FIG. 1 is a cross-sectional view of a portion of a baseplate having an extraction grid and a passive current control device fabricated from the same layer of material in accordance with the invention.
FIG. 2 is a cross-sectional view of a baseplate for use in a field emission display having an extraction grid and an active current control device fabricated from the same layer of material in accordance with the invention.
FIG. 3A is a cross-sectional view of a partially fabricated baseplate produced in a step of a method in accordance of the invention.
FIG. 3B is a cross-sectional view of another partially fabricated baseplate produced at another step in a method in accordance with the invention.
FIG. 3C is a cross-sectional view of another partially fabricated baseplate produced at another step in a method in accordance with the invention.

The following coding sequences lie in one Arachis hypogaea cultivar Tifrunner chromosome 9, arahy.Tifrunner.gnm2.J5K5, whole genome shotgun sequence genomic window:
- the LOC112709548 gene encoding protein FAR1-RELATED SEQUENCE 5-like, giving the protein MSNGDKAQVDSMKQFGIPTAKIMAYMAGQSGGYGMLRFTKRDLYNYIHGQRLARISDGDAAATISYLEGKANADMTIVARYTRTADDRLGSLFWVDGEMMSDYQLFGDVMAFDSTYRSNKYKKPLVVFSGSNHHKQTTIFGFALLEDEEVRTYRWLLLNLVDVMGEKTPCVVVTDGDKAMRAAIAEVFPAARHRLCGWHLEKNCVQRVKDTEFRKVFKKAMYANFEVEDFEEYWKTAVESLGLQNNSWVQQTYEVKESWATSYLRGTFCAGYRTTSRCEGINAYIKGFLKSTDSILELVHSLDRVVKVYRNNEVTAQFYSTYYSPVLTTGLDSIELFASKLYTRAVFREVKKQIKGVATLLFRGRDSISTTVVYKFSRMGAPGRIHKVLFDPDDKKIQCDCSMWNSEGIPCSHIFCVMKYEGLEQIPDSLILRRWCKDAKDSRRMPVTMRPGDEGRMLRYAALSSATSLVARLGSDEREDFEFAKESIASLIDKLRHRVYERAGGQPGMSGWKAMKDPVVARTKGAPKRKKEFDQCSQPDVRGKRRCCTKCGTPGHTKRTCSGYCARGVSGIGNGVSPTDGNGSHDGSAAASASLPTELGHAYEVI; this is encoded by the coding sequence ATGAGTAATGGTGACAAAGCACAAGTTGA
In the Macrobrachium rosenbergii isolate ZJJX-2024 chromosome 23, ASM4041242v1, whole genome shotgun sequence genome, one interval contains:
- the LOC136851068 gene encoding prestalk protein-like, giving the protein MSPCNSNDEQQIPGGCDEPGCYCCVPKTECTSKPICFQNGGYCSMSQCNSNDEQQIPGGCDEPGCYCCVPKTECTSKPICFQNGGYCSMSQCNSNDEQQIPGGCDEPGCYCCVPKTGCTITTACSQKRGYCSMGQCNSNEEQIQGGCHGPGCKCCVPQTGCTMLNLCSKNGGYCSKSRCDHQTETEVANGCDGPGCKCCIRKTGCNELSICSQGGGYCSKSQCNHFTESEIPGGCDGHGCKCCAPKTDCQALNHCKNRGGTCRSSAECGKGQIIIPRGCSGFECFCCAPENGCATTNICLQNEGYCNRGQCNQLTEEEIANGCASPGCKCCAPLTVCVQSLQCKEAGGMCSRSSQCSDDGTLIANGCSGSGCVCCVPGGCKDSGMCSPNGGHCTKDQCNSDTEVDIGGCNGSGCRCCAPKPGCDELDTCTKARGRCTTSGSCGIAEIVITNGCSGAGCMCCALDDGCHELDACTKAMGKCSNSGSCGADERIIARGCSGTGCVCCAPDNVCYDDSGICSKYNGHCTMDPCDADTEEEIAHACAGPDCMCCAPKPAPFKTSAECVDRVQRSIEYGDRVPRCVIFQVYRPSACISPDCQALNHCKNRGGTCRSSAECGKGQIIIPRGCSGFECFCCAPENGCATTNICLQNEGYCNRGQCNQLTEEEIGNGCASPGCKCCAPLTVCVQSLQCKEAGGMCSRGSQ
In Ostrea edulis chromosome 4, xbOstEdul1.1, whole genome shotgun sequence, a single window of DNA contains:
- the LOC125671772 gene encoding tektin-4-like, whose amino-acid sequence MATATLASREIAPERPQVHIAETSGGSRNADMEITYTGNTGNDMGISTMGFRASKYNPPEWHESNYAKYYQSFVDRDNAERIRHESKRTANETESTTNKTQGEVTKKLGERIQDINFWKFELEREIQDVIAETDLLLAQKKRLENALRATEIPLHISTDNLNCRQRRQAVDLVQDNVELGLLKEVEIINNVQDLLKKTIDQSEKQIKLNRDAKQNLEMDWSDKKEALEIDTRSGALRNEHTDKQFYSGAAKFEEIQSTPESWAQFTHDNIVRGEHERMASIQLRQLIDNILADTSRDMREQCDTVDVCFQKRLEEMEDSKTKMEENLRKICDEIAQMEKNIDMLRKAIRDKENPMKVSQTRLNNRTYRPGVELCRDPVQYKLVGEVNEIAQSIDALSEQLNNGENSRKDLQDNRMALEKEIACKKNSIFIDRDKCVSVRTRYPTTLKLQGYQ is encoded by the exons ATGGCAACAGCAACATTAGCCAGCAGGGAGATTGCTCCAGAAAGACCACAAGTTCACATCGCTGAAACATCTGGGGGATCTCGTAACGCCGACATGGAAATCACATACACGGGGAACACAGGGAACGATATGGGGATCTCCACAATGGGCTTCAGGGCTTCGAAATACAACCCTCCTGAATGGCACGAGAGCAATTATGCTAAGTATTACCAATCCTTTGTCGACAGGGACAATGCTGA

FIG. 3D is a cross-sectional view of another partially fabricated baseplate produced at another step in a method in accordance with the invention.
FIG. 3E is a cross-sectional view of another partially fabricated baseplate produced at another step in a method in accordance with the invention.
FIG. 4 is a schematic diagram of a method of the invention.
FIGS. 1 and 2 illustrate FEDs with an extraction grid and a current control substrate that are both fabricated from the same layer of material. FIGS. 3A-3E and FIG. 4 illustrate a process of fabricating a baseplate in which the extraction grid and the current control substrate are formed from the same layer of material. Like reference numbers refer to like component parts throughout the various figures.